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Posted on : Sep 17, 2012

A growing number of Chinese firms processing non-ferrous metals are failing to repay loans due to lower demand and rising raw material prices, making the sector risky for local banks, Guangzhou's 21st Century Business Herald reports.

In a report from the China Banking Regulatory Commission earlier this year, the non-ferrous metal sector was assigned the third-highest credit risk, following the financing vehicles of local governments and the steel sector.

The head of the risk assessment department at a bank in Yunnan in southwestern China said banks are being stricter with loan applications from the sector and they often granted only short-term credit.

The risk has caused companies to accumulate much larger short-term debt than long-term debt, increasing pressure to repay, the newspaper said. Some companies are being forced to seek new loans just to repay existing ones.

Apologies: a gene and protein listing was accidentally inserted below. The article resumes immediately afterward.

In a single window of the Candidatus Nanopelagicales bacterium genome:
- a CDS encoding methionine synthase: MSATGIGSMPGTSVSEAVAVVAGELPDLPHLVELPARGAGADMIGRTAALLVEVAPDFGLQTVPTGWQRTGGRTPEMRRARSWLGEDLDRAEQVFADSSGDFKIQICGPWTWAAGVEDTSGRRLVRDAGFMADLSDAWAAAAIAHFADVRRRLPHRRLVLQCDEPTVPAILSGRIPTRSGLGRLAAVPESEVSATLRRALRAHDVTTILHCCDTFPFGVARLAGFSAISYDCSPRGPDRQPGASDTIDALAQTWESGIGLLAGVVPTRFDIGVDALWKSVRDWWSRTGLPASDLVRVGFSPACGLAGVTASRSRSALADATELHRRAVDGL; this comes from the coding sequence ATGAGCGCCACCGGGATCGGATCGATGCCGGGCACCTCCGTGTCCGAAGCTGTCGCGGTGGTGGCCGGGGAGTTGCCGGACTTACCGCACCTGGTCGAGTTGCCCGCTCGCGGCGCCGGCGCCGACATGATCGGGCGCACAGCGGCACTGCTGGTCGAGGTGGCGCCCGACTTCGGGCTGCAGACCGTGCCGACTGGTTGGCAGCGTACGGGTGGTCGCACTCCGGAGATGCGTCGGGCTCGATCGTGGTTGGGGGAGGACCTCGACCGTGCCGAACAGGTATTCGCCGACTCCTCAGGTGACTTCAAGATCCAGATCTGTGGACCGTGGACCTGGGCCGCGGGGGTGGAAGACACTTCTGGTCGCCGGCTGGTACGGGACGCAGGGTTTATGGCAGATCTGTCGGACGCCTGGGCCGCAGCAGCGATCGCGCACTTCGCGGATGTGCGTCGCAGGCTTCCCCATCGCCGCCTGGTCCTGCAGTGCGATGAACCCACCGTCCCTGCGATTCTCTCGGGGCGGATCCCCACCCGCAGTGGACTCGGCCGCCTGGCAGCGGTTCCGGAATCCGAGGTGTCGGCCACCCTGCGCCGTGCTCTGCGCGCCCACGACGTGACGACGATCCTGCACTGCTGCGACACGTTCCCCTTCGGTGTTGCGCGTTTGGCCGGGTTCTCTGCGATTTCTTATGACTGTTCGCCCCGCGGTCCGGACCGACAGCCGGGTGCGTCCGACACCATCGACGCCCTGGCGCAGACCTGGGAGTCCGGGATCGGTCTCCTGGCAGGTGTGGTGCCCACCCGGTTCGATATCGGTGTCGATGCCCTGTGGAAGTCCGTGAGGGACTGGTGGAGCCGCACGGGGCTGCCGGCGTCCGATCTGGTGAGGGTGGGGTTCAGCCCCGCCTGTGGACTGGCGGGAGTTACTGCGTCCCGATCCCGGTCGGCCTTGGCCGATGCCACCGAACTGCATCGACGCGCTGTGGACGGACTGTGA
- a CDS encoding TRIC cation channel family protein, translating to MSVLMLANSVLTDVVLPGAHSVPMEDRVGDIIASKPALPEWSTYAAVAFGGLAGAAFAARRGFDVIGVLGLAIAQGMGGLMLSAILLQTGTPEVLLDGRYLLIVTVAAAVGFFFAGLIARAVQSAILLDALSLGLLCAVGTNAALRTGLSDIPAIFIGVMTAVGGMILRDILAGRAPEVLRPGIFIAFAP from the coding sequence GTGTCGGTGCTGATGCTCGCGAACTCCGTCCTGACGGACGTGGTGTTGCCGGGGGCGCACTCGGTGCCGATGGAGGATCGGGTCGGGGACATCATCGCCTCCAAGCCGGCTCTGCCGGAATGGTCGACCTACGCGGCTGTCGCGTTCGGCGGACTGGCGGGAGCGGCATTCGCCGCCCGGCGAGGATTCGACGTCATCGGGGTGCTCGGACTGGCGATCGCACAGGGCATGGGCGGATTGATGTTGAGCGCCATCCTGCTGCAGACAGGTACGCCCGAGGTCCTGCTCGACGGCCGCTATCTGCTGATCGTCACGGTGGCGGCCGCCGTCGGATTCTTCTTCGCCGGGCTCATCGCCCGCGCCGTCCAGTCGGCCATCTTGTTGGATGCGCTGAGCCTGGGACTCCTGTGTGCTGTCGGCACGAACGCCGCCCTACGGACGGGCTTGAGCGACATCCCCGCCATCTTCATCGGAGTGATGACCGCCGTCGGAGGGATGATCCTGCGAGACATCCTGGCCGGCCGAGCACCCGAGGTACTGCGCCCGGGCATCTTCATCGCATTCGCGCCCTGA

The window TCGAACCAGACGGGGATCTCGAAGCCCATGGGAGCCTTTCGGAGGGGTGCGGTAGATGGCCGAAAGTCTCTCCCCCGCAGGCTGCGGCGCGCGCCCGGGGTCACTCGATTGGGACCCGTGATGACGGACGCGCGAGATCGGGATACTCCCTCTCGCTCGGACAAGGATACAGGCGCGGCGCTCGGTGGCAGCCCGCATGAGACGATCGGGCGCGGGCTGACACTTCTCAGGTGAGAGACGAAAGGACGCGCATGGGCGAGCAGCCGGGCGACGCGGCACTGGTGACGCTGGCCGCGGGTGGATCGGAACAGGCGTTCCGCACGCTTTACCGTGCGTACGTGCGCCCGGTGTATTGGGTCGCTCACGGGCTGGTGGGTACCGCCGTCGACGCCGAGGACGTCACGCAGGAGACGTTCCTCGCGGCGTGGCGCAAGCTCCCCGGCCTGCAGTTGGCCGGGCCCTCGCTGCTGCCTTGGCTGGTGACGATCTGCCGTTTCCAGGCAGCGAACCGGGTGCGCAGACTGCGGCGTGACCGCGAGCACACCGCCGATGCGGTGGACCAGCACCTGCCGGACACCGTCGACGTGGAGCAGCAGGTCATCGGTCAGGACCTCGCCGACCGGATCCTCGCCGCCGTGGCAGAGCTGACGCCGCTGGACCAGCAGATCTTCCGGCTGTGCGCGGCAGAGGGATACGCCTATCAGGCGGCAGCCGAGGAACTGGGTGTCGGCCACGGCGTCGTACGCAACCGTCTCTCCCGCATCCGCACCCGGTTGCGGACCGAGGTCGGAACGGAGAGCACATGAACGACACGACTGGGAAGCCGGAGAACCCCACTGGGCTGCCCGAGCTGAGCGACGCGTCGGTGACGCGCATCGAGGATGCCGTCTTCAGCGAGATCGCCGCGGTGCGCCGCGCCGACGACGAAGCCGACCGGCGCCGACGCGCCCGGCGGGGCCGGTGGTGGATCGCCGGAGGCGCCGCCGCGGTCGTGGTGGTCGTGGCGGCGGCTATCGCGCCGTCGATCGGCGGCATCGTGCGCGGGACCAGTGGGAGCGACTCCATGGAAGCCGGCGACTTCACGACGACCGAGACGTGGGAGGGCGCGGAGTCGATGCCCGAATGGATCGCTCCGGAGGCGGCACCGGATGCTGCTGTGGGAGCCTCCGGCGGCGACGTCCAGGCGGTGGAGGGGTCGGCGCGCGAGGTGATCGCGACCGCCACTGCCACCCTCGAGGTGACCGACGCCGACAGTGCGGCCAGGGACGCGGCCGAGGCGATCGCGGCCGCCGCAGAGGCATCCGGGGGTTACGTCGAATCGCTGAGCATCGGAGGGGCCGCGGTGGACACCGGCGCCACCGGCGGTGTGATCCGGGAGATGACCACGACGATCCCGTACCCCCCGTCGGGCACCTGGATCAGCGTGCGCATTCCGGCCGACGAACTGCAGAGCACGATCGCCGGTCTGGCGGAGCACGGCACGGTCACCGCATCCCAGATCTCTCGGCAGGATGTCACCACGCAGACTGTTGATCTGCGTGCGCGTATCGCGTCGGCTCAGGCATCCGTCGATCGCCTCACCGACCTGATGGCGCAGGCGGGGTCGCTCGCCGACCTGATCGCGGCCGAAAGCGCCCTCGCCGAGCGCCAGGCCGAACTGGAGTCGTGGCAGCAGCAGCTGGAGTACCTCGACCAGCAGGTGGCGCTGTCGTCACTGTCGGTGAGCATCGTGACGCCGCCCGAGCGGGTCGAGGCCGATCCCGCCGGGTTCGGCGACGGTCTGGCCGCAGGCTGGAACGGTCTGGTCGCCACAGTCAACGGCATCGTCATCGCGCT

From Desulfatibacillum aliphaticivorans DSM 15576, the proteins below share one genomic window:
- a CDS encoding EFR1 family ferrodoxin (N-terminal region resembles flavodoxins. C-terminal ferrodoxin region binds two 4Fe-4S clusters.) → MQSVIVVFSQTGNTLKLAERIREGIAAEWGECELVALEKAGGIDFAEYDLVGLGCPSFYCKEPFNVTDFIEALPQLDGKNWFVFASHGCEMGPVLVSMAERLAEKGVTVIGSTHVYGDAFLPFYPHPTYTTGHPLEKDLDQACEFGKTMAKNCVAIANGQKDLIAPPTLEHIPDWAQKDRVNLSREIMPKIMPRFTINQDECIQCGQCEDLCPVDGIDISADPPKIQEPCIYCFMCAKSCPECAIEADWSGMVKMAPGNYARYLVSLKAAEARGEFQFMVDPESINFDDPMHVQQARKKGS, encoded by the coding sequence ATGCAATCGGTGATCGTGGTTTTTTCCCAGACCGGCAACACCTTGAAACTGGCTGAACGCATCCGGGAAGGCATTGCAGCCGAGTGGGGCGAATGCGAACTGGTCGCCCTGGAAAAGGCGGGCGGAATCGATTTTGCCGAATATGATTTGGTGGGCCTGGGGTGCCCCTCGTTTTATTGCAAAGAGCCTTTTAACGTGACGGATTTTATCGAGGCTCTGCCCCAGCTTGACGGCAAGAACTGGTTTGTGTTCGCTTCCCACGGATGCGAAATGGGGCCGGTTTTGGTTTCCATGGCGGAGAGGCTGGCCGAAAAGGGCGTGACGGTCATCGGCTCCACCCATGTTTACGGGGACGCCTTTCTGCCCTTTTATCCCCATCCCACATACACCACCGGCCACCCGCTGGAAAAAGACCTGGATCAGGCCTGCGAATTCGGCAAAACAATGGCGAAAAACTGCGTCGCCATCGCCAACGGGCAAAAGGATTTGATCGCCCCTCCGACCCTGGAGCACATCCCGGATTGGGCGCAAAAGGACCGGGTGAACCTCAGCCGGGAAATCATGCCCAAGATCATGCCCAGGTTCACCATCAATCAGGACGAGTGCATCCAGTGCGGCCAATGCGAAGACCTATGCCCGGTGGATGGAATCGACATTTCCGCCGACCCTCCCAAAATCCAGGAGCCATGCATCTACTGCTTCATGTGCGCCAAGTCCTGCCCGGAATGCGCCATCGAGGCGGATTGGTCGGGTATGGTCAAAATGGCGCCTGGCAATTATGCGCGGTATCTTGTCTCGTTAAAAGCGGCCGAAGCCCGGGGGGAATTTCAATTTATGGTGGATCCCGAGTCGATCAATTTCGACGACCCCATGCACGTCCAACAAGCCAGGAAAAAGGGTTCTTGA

A research survey by Shanghai-based financial data provider Wind found that 39 non-ferrous metal companies had combined long-term debts of 53.5 billion yuan (US$8.4 billion) — including 14.6 billion yuan (US$2.3 billion) set to mature within one year, compared with their short-term debts of 147.9 billion yuan (US$23.4 billion) as of the end of June.

In addition, 15 of the 39 companies have no long-term debt only because of banks' unwillingness to grant such loans.

To ease debt repayment pressure, the newspaper said, non-ferrous metal companies are making increased efforts to secure funding. While negotiating with banks for further loans at lower interest rates to avoid disruptions to their cash flow, the companies are also seeking further funding from their shareholders, the newspaper reported.

In April, Zhuzhou Smelter Group Co received loans from its major shareholder and its company union. The loans totaled 190 million yuan (US$30 million) and were routed through several local banks, the newspaper said.

The companies are also resorting to financial leasing through deals similar to that which Shandong Loften Aluminum Foil recently struck with the leasing arm of China Merchants Bank and Agricultural Bank of China's Qingdao operations, which helped the company secure funding of 260 million yuan (US$41.14 million), the newspaper said.

Source: wantchinatimes

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